There was, briefly, a case for Blake Bortles. You had to squint and you couldn’t think about it for long, but it was there. It was 2017, a season that feels like it happened 100 years ago. It was the year that produced a Buffalo Bills playoff berth months before they became a national punch line. FiveThirtyEight declared the passing boom over with the biggest boom ever just around the corner. The Jaguars won with a hole at quarterback, the last season in which that was possible. Nick Foles won the Super Bowl. We’ll explain the events of 2017 in the same way we explain how Crash won Best Picture in 2006: You just had to be there. With the right defense, the right salary cap number, flawless execution from everyone around him, sure, Bortles could suffice. What is beyond doubt is that the moment is passed and the Jaguars are left with Bortles on a big salary and no plan at quarterback. The decision to bring him back as starter this season on a new contract was dated almost immediately. The NFL changed seemingly overnight and was no longer a league in which Bortles could take a team to within a half-quarter of the Super Bowl. In 2018, the Jaguars look like they showed up to a Formula 1 race with a Ford Explorer.
Bortles was benched on Monday in favor of Cody Kessler. Coach Doug Marrone said, “I’m making this change to give us an opportunity to win a football game,” which is notable since Kessler probably doesn’t do that any more than Bortles, making this a statement move instead of a functional football move. It’s saying: Kessler is not good, but he’s not Bortles.
This is probably the end of a short, unhappy era, one that started nine months ago when Bortles signed a three-year deal that signaled the Jaguars’ commitment. Couple this with their total lack of interest in bringing in competition for Bortles—no Teddy Bridgewater, not even A.J. McCarron—and you start to realize where this all went wrong. In a season of teams going all in, when the Rams and Saints and Vikings pushed their chips in the middle of the table by stacking stars, the Jaguars went all in on the guy with the 59 percent completion percentage. In a year dominated by Jared Goff, Patrick Mahomes II, and Drew Brees, the Jaguars are a team out of step with modern football, and it shows. It’s hard to imagine the Jaguars looking at this season—they are now 3-8 after a worst-case-scenario loss to Josh Allen and the Bills—and thinking Bortles should come back in 2019. He’d have $16.5 million in dead money next year if he were cut. Bortles’s offensive coordinator, Nathaniel Hackett, was fired on Monday, the third such coordinator Bortles has seen fired since his arrival in 2014. There are other problems in Jacksonville: The defense is tied for eighth in scoring defense after finishing second last year. Jalen Ramsey, one of the best cornerbacks in football in 2017, looks mortal in 2018. They are riddled with injuries. The Bortles plan was going to work only if everything were as perfect in 2018 as it was in 2017, a ludicrously flawed plan in a league where nothing lasts long. It is not Hackett’s or Bortles’s fault that the defense isn’t as good; it’s the Jaguars’ fault that they designed a team where the offense was doomed if the defense regressed even a little bit. Bortles was bitcoin, a bright trend at the end of 2017 that looked, against all odds, like something viable. Check either’s value now.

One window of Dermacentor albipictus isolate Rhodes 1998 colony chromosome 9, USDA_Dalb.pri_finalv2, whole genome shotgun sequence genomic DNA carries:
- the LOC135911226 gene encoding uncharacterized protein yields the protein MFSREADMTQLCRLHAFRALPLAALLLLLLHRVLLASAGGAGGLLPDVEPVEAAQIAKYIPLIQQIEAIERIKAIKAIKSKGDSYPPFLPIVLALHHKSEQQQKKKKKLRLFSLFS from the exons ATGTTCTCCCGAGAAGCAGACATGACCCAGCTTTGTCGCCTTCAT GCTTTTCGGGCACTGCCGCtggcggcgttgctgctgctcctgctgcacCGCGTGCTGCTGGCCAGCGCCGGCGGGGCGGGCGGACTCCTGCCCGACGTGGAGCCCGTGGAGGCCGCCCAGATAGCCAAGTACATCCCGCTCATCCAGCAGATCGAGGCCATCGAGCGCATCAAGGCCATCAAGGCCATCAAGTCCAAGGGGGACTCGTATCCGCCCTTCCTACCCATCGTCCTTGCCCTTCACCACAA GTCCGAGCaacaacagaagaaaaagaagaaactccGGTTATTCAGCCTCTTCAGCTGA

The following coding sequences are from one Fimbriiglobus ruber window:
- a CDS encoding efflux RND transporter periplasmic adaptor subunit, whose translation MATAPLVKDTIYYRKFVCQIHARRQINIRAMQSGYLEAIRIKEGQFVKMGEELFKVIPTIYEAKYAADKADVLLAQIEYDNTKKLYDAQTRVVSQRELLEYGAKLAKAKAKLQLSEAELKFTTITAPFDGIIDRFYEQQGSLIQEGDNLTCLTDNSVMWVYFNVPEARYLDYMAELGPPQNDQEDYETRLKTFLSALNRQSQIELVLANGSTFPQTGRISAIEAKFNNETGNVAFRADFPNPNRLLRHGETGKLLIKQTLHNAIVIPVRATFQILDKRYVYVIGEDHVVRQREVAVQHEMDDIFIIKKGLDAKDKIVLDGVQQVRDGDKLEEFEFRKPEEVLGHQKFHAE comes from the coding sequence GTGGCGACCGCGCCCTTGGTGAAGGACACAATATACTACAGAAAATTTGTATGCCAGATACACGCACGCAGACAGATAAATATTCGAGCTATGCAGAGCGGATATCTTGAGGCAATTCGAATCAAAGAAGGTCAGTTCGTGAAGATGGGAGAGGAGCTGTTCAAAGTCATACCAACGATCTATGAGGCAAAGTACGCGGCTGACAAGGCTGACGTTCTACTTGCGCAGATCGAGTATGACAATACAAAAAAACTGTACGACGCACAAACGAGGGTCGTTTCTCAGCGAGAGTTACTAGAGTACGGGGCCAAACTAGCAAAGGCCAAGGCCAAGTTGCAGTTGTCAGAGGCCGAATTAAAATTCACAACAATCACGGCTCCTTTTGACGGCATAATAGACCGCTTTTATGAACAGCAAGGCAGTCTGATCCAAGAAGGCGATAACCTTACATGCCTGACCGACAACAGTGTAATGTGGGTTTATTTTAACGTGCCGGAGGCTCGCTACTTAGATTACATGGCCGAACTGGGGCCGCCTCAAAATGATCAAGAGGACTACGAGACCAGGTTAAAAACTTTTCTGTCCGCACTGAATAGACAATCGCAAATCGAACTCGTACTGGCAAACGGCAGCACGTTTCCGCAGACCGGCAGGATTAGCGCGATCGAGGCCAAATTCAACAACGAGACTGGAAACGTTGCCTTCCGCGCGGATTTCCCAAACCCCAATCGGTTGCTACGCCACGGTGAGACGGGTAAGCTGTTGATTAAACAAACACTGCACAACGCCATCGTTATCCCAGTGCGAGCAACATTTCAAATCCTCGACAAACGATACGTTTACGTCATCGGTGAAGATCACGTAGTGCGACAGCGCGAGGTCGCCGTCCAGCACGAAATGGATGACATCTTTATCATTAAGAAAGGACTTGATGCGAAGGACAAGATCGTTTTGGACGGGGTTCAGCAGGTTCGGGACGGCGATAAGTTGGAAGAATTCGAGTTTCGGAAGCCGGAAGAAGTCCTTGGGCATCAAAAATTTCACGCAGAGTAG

If you are unfamiliar with Bortles—impossible as that may seem—he’s the former third overall pick of the 2014 draft. He’s become the butt of jokes from a variety of sources, ranging from Ted Cruz to the popular NBC sitcom The Good Place. He has never been a good quarterback. His career numbers lump him in with David Carr, Joey Harrington, Trent Dilfer, and Mark Sanchez. What he has been, in spots, is a guy who could do just enough to ride a historically good defense to wins. In hindsight it seems like a bad decision to commit to the quarterback who was proof that you could win with a bad quarterback. He was throwing the ball as little as possible and it was working. The Jaguars not only ran away with the AFC South, but Bortles started throwing the ball more without turning it over. It is too strong to say he looked good, but he looked extremely not bad for weeks at a time. The Jaguars won two playoff games and should have beaten the Patriots in Foxborough in the AFC title game, blowing a 20-10 fourth-quarter lead.